Then we have Talib Kweli.  I must say, Talib’s plight has been a hard one.  Coming from out of Mos Def’s shadow is no easy task.  But I’m willing to say that he made it out.  So Talib makes his first solo album Quality and folks were not feeling it.  They liked “Get By” and MAYBE one or two more tracks, but they wanted some of that Reflection Eternal magic, some of  “The Blast” type cuts.  Quality seemed to be more of a personal type album and people weren’t feeling it.  So what does Talib do???

 

He makes The Beautiful Struggle, an album that is clearly directed at radio and what’s hot right now.  He makes an album for the fans and critics blast it.  He remakes “Get By” into “I Try”, which offended me personally, (talk about taking fans for granted), throws Mary J. Blige on the track and gets some airplay.  And fans STILL blast him.   He gets the hot producers of right now (Kanye, Just Blaze, Neptunes), and the album gets no sales.  Fans want the old Kweli sound, the Reflection Eternal sound.  They want the Kweli that made an album where he said what he felt was important not what the streets want. 

 

Completely…confused.

 

It happens all over music nowadays.  The only rapper that has consistently given the fans exactly what they want and that the streets can accept is Jay-Z.  In 1996, he told us he was still spending money from ’88.  I believed him.  And in 2004, he’s still got Big Chips.  See, he’s the same ole Jay, different day.  He just manages to come with the fire every time he releases an album, though I myself try to pretend that neither of the Best of Both Worlds, or Dynasty albums exist.  My life is just better that way.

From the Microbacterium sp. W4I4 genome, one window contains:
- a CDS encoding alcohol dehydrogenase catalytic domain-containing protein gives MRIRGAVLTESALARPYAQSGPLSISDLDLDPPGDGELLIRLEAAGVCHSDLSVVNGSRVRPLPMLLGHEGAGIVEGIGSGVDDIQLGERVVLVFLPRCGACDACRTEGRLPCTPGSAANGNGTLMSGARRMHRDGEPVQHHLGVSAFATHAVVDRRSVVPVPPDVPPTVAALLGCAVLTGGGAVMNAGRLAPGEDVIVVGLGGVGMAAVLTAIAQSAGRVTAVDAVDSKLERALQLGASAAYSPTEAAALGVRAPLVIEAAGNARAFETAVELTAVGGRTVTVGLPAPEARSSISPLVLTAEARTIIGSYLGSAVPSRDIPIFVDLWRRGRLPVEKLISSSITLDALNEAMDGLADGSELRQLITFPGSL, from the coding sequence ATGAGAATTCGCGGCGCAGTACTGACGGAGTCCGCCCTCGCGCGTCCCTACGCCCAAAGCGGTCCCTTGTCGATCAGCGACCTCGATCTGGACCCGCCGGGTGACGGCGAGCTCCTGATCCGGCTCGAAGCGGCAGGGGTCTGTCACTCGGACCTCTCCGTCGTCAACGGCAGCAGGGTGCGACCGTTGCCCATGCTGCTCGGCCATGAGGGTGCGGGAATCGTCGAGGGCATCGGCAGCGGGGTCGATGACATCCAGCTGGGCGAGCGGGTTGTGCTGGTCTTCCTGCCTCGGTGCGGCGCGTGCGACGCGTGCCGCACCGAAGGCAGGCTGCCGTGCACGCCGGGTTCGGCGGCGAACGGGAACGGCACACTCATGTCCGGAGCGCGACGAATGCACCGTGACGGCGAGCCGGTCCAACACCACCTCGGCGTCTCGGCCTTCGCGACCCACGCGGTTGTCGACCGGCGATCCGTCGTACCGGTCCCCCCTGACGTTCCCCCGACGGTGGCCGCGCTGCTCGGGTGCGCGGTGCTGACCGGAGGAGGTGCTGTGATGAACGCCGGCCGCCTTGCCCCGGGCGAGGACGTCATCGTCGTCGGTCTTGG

Our confusion has caused the likes of LL Cool J, Snoop Dogg, hell, basically most rappers to give us albums that are, well, crap.  You can’t tell me Nas hasn’t listened everybody.  I wish he would quit listening actually.  Throwing songs geared towards radio play like “You Owe Me” amongst songs like “Thief’s Theme” and “Made You Look” just doesn’t fit.  But Nas makes those songs anyway, because he’s trying to make the streets and fans happy, in turn pissing the streets off and confusing long time fans to no end. 

 

The complaining just doesn’t stop at the quality either.  We get 3 hot tracks, and we want 10.  However, if we get an album like Illmatic with 9 tracks of straight HEAT, we complain that its too short.  We’d rather have 19 tracks to choose from with 4 good songs than 12 tracks and 11 bangers.  Completely…confused.  And the music is suffering because of it.  Our inability to know what we want to hear is causing us to receive music that is sub-par at best and horrible at worst.  And it’s all because the rappers don’t know who to make music for anymore.  And the albums will sell confusing both the artists and the fans, which will get us more mediocre albums with music that nobody wanted in the first place but that fans will pay for anyway.

 

Completely…confused.

 

Trying to make an album for everybody leaves everybody confused, the rappers, critics, and fans, alike.  The problem is, how do you decide who to make it for?

 

Confusion, that is the new danger, and we are all suffering because of it.

 

Panama Jackson is a freelance writer in Washington, DC, and can be reached at panamadjackson@yahoo.com.